Area Chefs Dispel Commonly Held Myths About The Cuisines They Cook

May 2, 2018
               News

Area Chefs Dispel Commonly Held Myths About The Cuisines They Cook"If you see a red, tomato-sauced jambalaya, it ain’t Cajun!"LAURA HAYES MAY 2, 2018 7 AM

David Guas
Photo of David Guas by Scott Suchman

The ability to access cuisines from around the world is one of the greatest pleasures of living in D.C. But diners often head into restaurants with preconceived notions that are flat out wrong. We asked chefs and other restaurant professionals to dispel common myths about the food they serve.  

David Guas at Bayou Bakery and Lil’ B

1515 N Courthouse Road, Arlington; 1515 Rhode Island Ave. NW

Myth: Tomato belongs in Cajun cooking.

Reality: Cajun cuisine is associated with French Acadians who settled in the swamps and prairies of Southwest Louisiana. Cajuns wouldn’t have had access to tomatoes as part of their “swamp” pantry. Cajuns get the credit for creating jambalaya, a one-pot meal. Today, Cajun jambalaya is often referred to as “brown” jambalaya because it is made without tomatoes. If you see a red, tomato-sauced jambalaya, it ain’t Cajun!

Joe Neuman at Sloppy Mama’s BBQ

1942 11th St. NW

Myth: A “smoke” ring, or the pink rim around the edge of the meat, is some sort of indicator of the quality of smoked meat.

Reality: A smoke ring doesn’t really do much other than add to the aesthetic quality of the meat.  We smoke every piece of brisket the exact same way. Some get a very pronounced smoke ring and others none at all. It has zero impact on the flavor or texture of the brisket. Smoke rings can be faked—a little pink salt in the rub will create that effect, even if the meat is cooked in a gas oven.  

Sileshi Alifom at DAS Ethiopian  

1201 28th St. NW

Myth: All Ethiopian food is spicy.

Reality: The general assumption tends to be that the cuisine appeals mostly to those who enjoy spicy food. Ethiopia offers a tremendous variety of dishes ranging from mild and flavorful to quite spicy. The food retains flavors based on the order in which the spices are added during the cooking process.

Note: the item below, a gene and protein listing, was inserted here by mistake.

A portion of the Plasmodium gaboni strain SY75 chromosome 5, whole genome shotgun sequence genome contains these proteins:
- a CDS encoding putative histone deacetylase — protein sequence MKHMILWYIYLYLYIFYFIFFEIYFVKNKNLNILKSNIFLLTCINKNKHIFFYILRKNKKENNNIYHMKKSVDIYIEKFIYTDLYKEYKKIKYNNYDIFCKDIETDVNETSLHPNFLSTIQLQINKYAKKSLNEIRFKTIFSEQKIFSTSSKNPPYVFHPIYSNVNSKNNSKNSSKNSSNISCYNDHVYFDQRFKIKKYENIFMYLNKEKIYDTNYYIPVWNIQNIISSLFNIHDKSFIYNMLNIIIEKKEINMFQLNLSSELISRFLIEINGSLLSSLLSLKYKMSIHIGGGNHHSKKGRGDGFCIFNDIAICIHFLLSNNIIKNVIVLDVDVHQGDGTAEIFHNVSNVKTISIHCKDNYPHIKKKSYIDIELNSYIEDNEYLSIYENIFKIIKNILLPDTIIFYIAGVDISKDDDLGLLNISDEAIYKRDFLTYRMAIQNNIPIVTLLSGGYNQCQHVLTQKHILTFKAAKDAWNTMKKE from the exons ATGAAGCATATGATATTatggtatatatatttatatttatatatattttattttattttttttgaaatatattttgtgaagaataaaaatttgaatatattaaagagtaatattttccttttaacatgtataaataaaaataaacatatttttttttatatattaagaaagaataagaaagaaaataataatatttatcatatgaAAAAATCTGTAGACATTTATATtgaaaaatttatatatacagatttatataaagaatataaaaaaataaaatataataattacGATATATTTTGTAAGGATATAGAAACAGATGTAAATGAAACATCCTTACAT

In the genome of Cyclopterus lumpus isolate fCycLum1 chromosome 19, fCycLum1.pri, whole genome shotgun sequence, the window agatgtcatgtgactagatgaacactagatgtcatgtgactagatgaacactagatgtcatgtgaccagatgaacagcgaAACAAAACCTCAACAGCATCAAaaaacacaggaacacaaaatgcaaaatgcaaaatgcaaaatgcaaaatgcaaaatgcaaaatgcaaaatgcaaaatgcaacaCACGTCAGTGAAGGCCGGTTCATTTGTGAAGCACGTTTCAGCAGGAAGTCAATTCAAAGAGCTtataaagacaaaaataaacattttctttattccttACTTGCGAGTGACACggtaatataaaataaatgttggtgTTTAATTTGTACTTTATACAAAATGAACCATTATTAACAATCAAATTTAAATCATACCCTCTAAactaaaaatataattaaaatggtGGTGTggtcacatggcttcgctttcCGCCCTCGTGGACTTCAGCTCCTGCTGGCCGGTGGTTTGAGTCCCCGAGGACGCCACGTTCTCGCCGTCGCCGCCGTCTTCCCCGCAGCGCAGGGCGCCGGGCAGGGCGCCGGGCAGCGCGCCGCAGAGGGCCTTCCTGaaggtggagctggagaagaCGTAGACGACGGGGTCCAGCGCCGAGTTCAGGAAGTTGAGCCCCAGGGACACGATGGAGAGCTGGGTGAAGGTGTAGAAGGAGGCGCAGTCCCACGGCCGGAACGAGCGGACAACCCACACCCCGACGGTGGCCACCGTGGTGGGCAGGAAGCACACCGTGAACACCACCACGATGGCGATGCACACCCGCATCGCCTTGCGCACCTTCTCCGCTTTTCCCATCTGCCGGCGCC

Jeeraporn “P’Boom” Poksupthong at Baan Thai

1326 14th St. NW

Myth: The color of Thai curry will tell you how spicy it’s going to be.

Reality: American Thai restaurants started that myth to make it easy for customers to pick out a meal. A curry’s heat comes from the type and strength of the chilis, the season in which they were picked, and how they were grown—sort of like grapes for wine. 

Danny Coleman at The Dubliner

4 F St. NW

Myth: Corned beef is a common Irish dish.

Reality: Corned beef was a substitute for bacon that Irish-American immigrants used in the late 19th century. Bacon or lamb and cabbage is the typical St. Patrick’s day meal. The Dubliner keeps corned beef and cabbage on its menu because of its modern significance.

Reda Bouizar at Mazagan

2901 Columbia Pike, Arlington

Myth: Moroccan food is Middle Eastern food.

Reality: Most people expect a Moroccan restaurant to serve hummus and baba ghanoush. Those dishes are Middle Eastern and not Moroccan. Our cuisine is typically a mix between Andalusian, Berber, and Mediterranean food. Expect tagines, couscous, and bastillas. 

Peter and Lydia Chang at Peter Chang and Q by Peter Chang

Multiple locations; 4500 East West Highway #100, Bethesda

Myth: Chinese cooking methods consist mainly of stir frying. 

Reality: The cooking methods span from braising, stewing, cold mixing, double frying, and smoking to braising. Some techniques have distinct levels such as shao (regular stewing), meng (stewing for a long time), and wei (a soup stew).

Chef KN Vinod and Surfy Rahman at Indique

3512 Connecticut Ave. NW

Myth: All curries have curry in them.

Reality: Most Indian chefs are puzzled when guests ask if a particular dish has curry in it. The expression “curry” to most Indians means sauce or gravy. The British evolved the term to mean a combination of certain spices, including turmeric. 

SOURCE : WASHINGTON CITY PAPER

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